- Humans with connections and ties to other humans are less likely to want euthanasia. Put another way, patients with a reason to keep living bear their illnesses better.
If a patient can be kept comfortable and has a reason to keep living, then every good day is a gift.
Here, we walk a fine line. At the same time as we appreciate every good day as a gift, we also need to give our animal companions permission to die. Sometimes, the human-animal connection is so strong that animals don't let go and take many days and sometimes weeks to actually take their last breath. Sometimes, we need to let them know that however much we will miss their bodily presence, we understand that they need to go.
Sometimes, even when we give an animal companion permission to die, even hope that they die gracefully on their own, they just don't want to let go. Like humans, there are some individuals who are determined not to do down without a fight. These can be tough situations and it can be a tough decision to try to respect their fighting spirit without seeming to allowing them to suffering.
Even in the most graceful passings, death is rarely instantaneous (except in birds), where the animal is sitting up and conscious in one moment and dead in the next. For most species, dying is a process. In the final stages leading up to imminent passing, the dying often develop a far off look -- like they are "going towards the light." They are generally not very responsive at this stage, like they have gone on an inner journey, mentally preparing to leave their body. It is not uncommon for their breathing to become irregular at the very end of life. In fact, the last breaths may seem more like gasping than breathing. It is a process that has been happening for millions of years. Sometimes their bodies will become alternately tense and then relaxed. For people unfamiliar with the dying process, it can be disquieting, disturbing, even frightening. It is important not to panic. I get a number of phone calls when patients are in their final hours of life, "hurry, my animal needs to be euthanized." Usually I advise them to just be with them, reassure them that it's okay to let go. And often enough, the animals completes its passage before my arrival.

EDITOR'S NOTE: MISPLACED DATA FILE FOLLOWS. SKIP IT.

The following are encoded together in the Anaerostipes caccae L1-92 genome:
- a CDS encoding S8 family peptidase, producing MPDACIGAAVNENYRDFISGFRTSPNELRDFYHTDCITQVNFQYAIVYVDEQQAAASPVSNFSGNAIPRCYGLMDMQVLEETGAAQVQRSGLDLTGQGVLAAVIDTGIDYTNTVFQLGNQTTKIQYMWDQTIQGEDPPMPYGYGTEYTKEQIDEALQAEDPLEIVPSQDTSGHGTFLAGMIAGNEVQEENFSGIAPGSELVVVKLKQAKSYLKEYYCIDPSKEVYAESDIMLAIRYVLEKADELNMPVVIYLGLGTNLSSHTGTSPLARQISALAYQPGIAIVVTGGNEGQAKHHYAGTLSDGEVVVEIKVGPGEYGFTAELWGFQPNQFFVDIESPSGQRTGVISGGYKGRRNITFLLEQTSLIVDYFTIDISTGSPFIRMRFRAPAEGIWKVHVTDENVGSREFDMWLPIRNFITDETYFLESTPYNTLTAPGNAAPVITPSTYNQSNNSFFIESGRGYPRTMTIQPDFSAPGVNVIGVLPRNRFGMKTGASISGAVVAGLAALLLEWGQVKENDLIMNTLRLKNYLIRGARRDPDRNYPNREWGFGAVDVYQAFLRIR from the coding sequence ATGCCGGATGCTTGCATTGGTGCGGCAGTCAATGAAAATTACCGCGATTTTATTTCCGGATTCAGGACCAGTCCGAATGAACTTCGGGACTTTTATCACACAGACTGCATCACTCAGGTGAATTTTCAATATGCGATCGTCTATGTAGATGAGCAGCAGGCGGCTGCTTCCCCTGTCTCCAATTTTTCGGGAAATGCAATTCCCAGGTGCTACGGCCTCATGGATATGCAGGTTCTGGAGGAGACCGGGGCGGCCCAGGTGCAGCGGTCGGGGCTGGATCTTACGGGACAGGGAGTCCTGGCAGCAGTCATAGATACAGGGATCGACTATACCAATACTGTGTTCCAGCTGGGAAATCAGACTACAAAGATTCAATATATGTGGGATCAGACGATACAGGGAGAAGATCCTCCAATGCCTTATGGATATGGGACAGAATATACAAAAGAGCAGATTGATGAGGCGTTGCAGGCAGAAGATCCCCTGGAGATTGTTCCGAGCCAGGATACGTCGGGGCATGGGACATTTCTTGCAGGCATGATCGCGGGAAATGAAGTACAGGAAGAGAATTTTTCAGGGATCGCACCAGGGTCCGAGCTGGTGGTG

As with any self-help or do it yourself or guidebook such as this, there is always the potential for misinterpretation and/or misuse. There is always the potential for someone to extract a phrase from my work, apply it in a different context, and use it to justify an action that I wouldn't myself advise. At some level, the risk may be even greater because I do not tell people exactly what to do; I merely provide information and suggest things that they might consider. Empowerment requires a leap of faith that they who you empower will not use it inappropriately. In both Kindred Spirit Kindred Care and Graceful Aging Graceful Exits, I choose to empower the humans who truly do care about their animal companions and desire to make informed, thoughtful, and selfless decisions on their pet's behalf. I hope that my sincerity as an advocate for the animals and the human-animal bond comes through and that the cases where that tone is misconstrued and misused are rare events at best.
This text is by no means a substitute for veterinary evaluation, assessment, and treatment. This text is meant to help people provide supportive and nursing care for their pets. Particularly with middle-aged and older patients, however, I often enough meet people who assume that their dog is "old" and therefore, whatever is ailing them must be bad and incurable. It would sadden me to learn that someone has skipped over a professional assessment and unwittingly short-changed their animal companion a straight-forward medical solution.